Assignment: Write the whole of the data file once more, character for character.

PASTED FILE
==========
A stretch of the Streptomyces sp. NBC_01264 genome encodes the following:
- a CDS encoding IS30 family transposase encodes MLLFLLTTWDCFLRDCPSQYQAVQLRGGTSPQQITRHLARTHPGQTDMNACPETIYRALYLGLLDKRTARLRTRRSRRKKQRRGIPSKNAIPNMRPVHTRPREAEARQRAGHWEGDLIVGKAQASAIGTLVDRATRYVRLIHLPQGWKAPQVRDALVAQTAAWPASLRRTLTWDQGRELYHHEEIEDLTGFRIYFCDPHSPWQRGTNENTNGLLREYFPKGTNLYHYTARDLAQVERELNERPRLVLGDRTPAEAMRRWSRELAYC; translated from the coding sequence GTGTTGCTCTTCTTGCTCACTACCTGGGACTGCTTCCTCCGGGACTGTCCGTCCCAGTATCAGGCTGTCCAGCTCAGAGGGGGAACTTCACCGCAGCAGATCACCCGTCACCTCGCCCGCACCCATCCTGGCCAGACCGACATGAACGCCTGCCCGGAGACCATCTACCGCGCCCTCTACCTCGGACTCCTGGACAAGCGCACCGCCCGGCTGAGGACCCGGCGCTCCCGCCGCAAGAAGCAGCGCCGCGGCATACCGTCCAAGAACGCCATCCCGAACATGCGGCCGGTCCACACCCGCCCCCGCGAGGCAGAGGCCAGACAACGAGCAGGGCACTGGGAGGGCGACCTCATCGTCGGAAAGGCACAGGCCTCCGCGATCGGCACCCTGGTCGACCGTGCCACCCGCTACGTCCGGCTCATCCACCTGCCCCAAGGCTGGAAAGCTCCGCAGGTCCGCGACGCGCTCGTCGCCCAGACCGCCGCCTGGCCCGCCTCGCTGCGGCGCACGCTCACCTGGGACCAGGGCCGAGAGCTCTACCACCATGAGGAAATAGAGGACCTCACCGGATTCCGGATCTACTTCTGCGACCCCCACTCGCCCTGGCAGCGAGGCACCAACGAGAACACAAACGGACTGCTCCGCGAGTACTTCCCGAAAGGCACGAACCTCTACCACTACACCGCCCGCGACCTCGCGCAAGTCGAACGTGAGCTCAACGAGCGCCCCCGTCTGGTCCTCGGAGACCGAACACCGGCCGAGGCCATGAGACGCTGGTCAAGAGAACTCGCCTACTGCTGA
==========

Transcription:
A stretch of the Streptomyces sp. NBC_01264 genome encodes the following:
- a CDS encoding IS30 family transposase encodes MLLFLLTTWDCFLRDCPSQYQAVQLRGGTSPQQITRHLARTHPGQTDMNACPETIYRALYLGLLDKRTARLRTRRSRRKKQRRGIPSKNAIPNMRPVHTRPREAEARQRAGHWEGDLIVGKAQASAIGTLVDRATRYVRLIHLPQGWKAPQVRDALVAQTAAWPASLRRTLTWDQGRELYHHEEIEDLTGFRIYFCDPHSPWQRGTNENTNGLLREYFPKGTNLYHYTARDLAQVERELNERPRLVLGDRTPAEAMRRWSRELAYC; translated from the coding sequence GTGTTGCTCTTCTTGCTCACTACCTGGGACTGCTTCCTCCGGGACTGTCCGTCCCAGTATCAGGCTGTCCAGCTCAGAGGGGGAACTTCACCGCAGCAGATCACCCGTCACCTCGCCCGCACCCATCCTGGCCAGACCGACATGAACGCCTGCCCGGAGACCATCTACCGCGCCCTCTACCTCGGACTCCTGGACAAGCGCACCGCCCGGCTGAGGACCCGGCGCTCCCGCCGCAAGAAGCAGCGCCGCGGCATACCGTCCAAGAACGCCATCCCGAACATGCGGCCGGTCCACACCCGCCCCCGCGAGGCAGAGGCCAGACAACGAGCAGGGCACTGGGAGGGCGACCTCATCGTCGGAAAGGCACAGGCCTCCGCGATCGGCACCCTGGTCGACCGTGCCACCCGCTACGTCCGGCTCATCCACCTGCCCCAAGGCTGGAAAGCTCCGCAGGTCCGCGACGCGCTCGTCGCCCAGACCGCCGCCTGGCCCGCCTCGCTGCGGCGCACGCTCACCTGGGACCAGGGCCGAGAGCTCTACCACCATGAGGAAATAGAGGACCTCACCGGATTCCGGATCTACTTCTGCGACCCCCACTCGCCCTGGCAGCGAGGCACCAACGAGAACACAAACGGACTGCTCCGCGAGTACTTCCCGAAAGGCACGAACCTCTACCACTACACCGCCCGCGACCTCGCGCAAGTCGAACGTGAGCTCAACGAGCGCCCCCGTCTGGTCCTCGGAGACCGAACACCGGCCGAGGCCATGAGACGCTGGTCAAGAGAACTCGCCTACTGCTGA